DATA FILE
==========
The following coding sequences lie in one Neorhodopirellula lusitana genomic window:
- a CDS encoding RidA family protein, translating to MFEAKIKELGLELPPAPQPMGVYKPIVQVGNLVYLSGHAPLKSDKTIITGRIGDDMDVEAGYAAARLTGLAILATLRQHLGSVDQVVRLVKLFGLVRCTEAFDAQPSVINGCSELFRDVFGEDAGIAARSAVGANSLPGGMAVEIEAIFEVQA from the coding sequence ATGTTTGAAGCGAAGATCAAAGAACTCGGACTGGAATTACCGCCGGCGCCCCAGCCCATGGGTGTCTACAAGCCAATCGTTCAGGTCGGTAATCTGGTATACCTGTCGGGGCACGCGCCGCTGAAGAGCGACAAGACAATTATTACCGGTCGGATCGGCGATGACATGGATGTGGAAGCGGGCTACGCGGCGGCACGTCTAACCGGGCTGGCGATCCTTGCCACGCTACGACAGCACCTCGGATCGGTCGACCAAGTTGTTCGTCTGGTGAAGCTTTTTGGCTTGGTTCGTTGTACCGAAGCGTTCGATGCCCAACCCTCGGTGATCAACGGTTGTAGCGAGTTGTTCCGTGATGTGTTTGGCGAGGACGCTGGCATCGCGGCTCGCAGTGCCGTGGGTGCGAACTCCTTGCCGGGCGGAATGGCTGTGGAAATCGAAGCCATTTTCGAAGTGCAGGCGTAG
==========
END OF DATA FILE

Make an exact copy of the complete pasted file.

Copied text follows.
The following coding sequences lie in one Neorhodopirellula lusitana genomic window:
- a CDS encoding RidA family protein, translating to MFEAKIKELGLELPPAPQPMGVYKPIVQVGNLVYLSGHAPLKSDKTIITGRIGDDMDVEAGYAAARLTGLAILATLRQHLGSVDQVVRLVKLFGLVRCTEAFDAQPSVINGCSELFRDVFGEDAGIAARSAVGANSLPGGMAVEIEAIFEVQA from the coding sequence ATGTTTGAAGCGAAGATCAAAGAACTCGGACTGGAATTACCGCCGGCGCCCCAGCCCATGGGTGTCTACAAGCCAATCGTTCAGGTCGGTAATCTGGTATACCTGTCGGGGCACGCGCCGCTGAAGAGCGACAAGACAATTATTACCGGTCGGATCGGCGATGACATGGATGTGGAAGCGGGCTACGCGGCGGCACGTCTAACCGGGCTGGCGATCCTTGCCACGCTACGACAGCACCTCGGATCGGTCGACCAAGTTGTTCGTCTGGTGAAGCTTTTTGGCTTGGTTCGTTGTACCGAAGCGTTCGATGCCCAACCCTCGGTGATCAACGGTTGTAGCGAGTTGTTCCGTGATGTGTTTGGCGAGGACGCTGGCATCGCGGCTCGCAGTGCCGTGGGTGCGAACTCCTTGCCGGGCGGAATGGCTGTGGAAATCGAAGCCATTTTCGAAGTGCAGGCGTAG